Ideas for promoting fluency at home
Communication involves more than one person. Therefore, stuttering (a communicative disorder) involves more than the person who is doing the stuttering. It involves the family or those who are with the person. Stuttering is the result of the interaction of many things: the child, environmental factors, stress and tension.
You can help your dysfluent child by doing the following:
- Talk in a calmer, slower and more relaxed way. Pause about 2 seconds after your child finishes speaking before responding. This slows down the conversation rate.
- Use comments instead of questions: “Remember, we saw the zebra at the zoo.” Not, “What did you see? What color was it?” If questions are asked, give your child time to answer.
- Give your child time to talk. If you are on the phone and your child wants to say something to you, say “I’m talking to _____. Go get your Dr. Suess book and when you get back I’ll be able to talk.” (When he returns, be sure to talk to him!)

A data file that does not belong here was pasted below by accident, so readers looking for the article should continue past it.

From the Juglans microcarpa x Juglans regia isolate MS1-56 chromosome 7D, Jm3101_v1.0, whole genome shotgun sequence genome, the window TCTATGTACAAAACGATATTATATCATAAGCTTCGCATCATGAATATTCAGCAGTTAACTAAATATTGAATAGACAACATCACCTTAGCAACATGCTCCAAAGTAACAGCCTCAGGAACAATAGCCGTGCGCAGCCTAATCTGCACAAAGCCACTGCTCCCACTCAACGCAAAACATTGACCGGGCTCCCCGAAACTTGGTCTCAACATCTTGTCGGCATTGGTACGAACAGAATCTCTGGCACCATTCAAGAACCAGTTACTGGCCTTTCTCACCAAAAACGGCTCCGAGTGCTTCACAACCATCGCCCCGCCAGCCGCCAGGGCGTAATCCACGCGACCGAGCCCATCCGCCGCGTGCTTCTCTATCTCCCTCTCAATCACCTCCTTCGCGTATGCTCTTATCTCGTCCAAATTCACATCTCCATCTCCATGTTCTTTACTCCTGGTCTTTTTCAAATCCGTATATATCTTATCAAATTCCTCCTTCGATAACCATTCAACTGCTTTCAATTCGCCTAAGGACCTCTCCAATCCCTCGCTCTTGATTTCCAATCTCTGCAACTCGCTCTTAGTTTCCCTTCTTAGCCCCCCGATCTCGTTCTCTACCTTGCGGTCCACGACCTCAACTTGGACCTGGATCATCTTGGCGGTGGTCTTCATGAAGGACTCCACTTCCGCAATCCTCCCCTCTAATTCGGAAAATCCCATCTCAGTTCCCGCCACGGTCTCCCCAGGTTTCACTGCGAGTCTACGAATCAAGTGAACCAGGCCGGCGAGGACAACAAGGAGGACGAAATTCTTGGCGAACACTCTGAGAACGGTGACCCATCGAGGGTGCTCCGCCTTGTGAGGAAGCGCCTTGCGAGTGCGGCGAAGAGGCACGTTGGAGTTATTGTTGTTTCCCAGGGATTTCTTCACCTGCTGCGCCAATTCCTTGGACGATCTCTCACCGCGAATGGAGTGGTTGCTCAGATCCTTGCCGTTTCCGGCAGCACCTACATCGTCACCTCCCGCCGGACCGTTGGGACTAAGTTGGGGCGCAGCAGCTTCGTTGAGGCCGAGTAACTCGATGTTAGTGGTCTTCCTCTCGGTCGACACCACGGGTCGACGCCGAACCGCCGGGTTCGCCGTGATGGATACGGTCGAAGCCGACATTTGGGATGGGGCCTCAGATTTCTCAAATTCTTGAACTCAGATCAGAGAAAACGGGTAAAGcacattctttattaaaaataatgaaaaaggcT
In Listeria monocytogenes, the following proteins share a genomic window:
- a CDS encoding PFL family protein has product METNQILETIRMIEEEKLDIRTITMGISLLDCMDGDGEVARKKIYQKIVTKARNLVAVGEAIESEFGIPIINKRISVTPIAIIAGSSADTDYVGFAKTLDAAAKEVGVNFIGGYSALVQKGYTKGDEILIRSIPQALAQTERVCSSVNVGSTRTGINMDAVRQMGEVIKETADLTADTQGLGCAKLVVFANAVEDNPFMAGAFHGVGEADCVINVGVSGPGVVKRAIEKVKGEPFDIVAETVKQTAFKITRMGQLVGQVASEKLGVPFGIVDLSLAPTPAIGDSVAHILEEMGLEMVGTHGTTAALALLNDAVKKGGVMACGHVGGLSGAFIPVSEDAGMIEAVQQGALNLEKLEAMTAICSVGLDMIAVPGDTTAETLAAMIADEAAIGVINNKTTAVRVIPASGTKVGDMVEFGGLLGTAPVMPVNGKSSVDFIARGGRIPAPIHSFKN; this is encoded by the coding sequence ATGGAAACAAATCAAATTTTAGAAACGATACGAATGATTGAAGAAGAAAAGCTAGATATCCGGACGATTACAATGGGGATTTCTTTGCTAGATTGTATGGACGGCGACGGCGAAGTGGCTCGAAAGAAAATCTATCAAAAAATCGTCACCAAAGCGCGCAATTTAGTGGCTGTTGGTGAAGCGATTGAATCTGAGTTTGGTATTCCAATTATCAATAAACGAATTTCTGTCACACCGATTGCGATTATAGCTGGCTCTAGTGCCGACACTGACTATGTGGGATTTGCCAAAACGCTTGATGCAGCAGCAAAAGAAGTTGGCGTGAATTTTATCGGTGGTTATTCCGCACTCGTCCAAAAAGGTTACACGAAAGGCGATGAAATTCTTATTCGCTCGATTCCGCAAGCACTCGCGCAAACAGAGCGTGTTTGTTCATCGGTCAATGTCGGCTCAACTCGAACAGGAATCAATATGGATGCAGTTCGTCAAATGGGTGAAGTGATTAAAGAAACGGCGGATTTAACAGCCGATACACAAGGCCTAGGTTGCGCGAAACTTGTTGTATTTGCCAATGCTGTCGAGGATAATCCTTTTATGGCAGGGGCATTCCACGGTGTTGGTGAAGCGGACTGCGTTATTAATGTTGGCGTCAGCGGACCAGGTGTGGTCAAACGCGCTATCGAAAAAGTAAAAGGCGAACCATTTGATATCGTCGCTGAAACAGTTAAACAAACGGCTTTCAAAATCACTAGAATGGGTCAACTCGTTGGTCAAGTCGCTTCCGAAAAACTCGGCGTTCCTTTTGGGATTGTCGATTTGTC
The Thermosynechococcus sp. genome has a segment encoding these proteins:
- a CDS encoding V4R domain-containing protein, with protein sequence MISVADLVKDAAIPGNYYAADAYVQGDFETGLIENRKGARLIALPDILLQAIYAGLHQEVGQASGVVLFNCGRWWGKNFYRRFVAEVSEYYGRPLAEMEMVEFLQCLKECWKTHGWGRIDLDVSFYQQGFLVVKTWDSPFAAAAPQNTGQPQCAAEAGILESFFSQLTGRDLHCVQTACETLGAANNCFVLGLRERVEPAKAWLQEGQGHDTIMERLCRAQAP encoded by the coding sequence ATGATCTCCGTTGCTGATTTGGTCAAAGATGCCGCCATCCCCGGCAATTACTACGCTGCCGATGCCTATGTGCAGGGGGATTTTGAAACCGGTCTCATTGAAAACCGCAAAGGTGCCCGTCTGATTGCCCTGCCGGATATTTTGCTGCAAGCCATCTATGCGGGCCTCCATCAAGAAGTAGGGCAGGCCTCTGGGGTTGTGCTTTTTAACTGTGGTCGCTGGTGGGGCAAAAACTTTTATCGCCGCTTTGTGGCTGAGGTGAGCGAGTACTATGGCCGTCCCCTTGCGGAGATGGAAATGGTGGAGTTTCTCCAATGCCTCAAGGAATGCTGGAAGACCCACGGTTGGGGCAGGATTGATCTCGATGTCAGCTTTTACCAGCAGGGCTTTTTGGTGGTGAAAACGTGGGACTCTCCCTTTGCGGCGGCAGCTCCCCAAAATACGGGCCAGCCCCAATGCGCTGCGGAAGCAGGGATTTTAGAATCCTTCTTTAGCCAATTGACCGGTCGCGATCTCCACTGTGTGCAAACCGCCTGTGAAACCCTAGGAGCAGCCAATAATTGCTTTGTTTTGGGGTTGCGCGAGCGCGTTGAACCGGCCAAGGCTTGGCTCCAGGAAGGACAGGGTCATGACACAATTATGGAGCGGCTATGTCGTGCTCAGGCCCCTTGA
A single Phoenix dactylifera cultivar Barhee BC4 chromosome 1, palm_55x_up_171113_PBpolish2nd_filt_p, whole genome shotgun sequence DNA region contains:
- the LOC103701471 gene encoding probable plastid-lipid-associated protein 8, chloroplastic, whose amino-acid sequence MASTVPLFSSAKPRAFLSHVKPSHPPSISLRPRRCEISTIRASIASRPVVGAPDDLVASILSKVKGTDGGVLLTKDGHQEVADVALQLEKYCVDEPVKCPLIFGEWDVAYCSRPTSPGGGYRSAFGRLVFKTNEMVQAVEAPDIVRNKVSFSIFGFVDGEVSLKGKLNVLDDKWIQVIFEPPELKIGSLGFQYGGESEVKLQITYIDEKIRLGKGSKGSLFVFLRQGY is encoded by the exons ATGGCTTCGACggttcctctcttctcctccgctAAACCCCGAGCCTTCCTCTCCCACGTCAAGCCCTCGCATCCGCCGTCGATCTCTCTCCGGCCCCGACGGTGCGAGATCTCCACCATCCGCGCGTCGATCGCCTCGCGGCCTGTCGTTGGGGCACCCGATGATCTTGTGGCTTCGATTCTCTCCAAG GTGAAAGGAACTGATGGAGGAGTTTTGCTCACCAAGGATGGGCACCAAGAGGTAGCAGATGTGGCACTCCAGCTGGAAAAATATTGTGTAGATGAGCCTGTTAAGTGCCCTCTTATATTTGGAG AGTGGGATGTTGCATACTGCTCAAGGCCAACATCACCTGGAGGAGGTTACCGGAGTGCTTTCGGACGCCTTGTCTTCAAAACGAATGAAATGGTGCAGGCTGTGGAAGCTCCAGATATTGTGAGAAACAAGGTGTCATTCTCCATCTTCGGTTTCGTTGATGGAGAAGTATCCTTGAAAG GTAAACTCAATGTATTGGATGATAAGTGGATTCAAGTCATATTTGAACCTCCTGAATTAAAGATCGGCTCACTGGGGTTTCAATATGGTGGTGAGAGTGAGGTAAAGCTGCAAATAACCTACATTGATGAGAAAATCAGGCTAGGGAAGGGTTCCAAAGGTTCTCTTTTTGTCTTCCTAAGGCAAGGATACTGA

- Give time to each child, “Remember Sarah, we had our time, but now it’s Judy’s time.”
- Reduce verbal competition.
- Decrease interruptions. Allow children to finish their thoughts and stay tuned to the content. The message we should be giving children is “I care what you are saying to me (the child’s message) not how you are saying it.”
- Try to reduce pressures and demands placed on your child in their daily lives.
- Try to have a quiet time each day for reading, coloring or going for a walk.
- Maintaining eye contact with your child shows that you are listening. Be a tolerant listener.
- Remember most kids have a period of dysfluency.
- Avoid telling your child to:
- Slow down
- Take a deep breath
- Stop and start over
- Stop and think before speaking
- Also avoid:
- Finishing your child’s sentences
- Interrupting your child
- Speaking rapidly to your child
- Making your child give little speeches, plays or read aloud to visiting friends, relatives or neighbors
- A hectic lifestyle within the home
- Please remember that it is not your fault that your child is dysfluent; but you can choose to make some changes that will help your child. As parents we do the best we can.